assistance when they move into work.

We fund the Financial Planning for Change programme, currently being piloted in Mangere, that
provides financial planning and advice to new applicants for the Unemployment and Domestic Purposes
Benefits who are interested in being part of the programme. The New Zealand Federation of Family
Budgeting Services assists us with this programme.

As part of our focus on preventing and minimising debt and fraud, staff visit employers to encourage
employees to advise us if their situation changes, which could affect their entitlement to additional
assistance. We also encourage them to contact us if they have a debt in order to arrange repayment.

Supporting clients with specific needs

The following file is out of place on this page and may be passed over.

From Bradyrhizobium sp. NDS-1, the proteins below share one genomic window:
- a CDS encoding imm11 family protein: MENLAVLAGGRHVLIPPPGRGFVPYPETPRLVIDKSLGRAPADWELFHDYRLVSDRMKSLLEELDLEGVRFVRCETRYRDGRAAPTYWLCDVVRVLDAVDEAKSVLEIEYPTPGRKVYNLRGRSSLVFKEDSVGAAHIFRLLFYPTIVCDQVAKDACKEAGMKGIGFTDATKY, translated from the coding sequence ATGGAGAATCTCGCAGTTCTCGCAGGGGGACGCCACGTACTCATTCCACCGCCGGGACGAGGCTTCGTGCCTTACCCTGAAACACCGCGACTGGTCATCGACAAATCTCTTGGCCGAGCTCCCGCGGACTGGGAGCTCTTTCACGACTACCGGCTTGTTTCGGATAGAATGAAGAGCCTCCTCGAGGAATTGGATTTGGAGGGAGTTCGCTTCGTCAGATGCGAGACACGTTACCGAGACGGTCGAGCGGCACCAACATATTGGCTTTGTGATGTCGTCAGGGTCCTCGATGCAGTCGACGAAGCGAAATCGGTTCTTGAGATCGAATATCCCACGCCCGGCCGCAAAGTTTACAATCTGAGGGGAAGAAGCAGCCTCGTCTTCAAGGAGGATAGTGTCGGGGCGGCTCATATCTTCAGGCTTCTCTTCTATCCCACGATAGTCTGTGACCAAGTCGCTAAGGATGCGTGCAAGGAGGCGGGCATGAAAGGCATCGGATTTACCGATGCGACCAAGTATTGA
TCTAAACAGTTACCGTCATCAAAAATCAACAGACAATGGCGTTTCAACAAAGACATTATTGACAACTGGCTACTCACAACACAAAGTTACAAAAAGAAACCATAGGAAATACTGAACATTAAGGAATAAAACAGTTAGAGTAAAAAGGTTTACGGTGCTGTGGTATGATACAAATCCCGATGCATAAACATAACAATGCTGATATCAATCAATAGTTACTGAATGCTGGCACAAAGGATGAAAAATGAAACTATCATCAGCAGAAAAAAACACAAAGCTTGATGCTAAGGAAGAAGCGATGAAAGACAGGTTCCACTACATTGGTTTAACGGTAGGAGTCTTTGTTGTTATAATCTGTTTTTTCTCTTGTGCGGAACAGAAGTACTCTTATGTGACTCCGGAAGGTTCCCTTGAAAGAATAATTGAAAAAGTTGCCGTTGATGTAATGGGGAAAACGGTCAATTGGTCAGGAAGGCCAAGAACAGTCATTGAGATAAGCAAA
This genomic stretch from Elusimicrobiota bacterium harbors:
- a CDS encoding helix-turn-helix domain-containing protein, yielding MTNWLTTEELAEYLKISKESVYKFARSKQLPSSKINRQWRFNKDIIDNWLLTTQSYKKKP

We need to be able to remove other barriers to employment opportunities for our clients. Our case
management approach with sole parents and health and disability clients is helping many clients who
wish to move into work to do so, with the right support and services. For some clients with specific
needs, part-time work may be the option that best suits them.

Disability touches many people‟s lives, either personally or through family and friends. This provides us
with challenges and opportunities to work towards increasing ways that disabled people or people with
impairments can participate in their communities.

The New Zealand Disability Strategy21 has the vision of a fully inclusive society that highly values the
lives and continually enhances full participation of disabled people. It provides an enduring framework
to ensure that government departments and agencies consider disabled people before making